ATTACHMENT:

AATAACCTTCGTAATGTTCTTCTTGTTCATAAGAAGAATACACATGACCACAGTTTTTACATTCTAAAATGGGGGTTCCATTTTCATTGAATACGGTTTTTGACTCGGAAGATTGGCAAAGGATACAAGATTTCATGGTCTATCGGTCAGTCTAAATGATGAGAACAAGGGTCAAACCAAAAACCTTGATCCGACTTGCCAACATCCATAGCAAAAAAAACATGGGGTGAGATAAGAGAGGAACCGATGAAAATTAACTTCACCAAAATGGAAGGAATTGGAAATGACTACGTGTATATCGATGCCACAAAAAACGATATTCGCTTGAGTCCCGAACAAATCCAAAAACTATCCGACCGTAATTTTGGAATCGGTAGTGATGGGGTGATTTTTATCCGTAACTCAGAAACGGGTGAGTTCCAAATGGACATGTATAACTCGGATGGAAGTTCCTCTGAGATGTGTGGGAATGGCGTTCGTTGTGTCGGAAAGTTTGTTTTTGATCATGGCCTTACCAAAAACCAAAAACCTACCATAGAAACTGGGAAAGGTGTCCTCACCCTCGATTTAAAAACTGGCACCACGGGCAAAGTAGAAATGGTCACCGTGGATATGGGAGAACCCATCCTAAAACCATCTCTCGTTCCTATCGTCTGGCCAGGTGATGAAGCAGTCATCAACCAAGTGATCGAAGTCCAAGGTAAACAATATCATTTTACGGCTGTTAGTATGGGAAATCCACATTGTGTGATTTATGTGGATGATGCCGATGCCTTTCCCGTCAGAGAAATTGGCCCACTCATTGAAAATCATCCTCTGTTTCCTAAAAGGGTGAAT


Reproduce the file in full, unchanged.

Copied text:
AATAACCTTCGTAATGTTCTTCTTGTTCATAAGAAGAATACACATGACCACAGTTTTTACATTCTAAAATGGGGGTTCCATTTTCATTGAATACGGTTTTTGACTCGGAAGATTGGCAAAGGATACAAGATTTCATGGTCTATCGGTCAGTCTAAATGATGAGAACAAGGGTCAAACCAAAAACCTTGATCCGACTTGCCAACATCCATAGCAAAAAAAACATGGGGTGAGATAAGAGAGGAACCGATGAAAATTAACTTCACCAAAATGGAAGGAATTGGAAATGACTACGTGTATATCGATGCCACAAAAAACGATATTCGCTTGAGTCCCGAACAAATCCAAAAACTATCCGACCGTAATTTTGGAATCGGTAGTGATGGGGTGATTTTTATCCGTAACTCAGAAACGGGTGAGTTCCAAATGGACATGTATAACTCGGATGGAAGTTCCTCTGAGATGTGTGGGAATGGCGTTCGTTGTGTCGGAAAGTTTGTTTTTGATCATGGCCTTACCAAAAACCAAAAACCTACCATAGAAACTGGGAAAGGTGTCCTCACCCTCGATTTAAAAACTGGCACCACGGGCAAAGTAGAAATGGTCACCGTGGATATGGGAGAACCCATCCTAAAACCATCTCTCGTTCCTATCGTCTGGCCAGGTGATGAAGCAGTCATCAACCAAGTGATCGAAGTCCAAGGTAAACAATATCATTTTACGGCTGTTAGTATGGGAAATCCACATTGTGTGATTTATGTGGATGATGCCGATGCCTTTCCCGTCAGAGAAATTGGCCCACTCATTGAAAATCATCCTCTGTTTCCTAAAAGGGTGAAT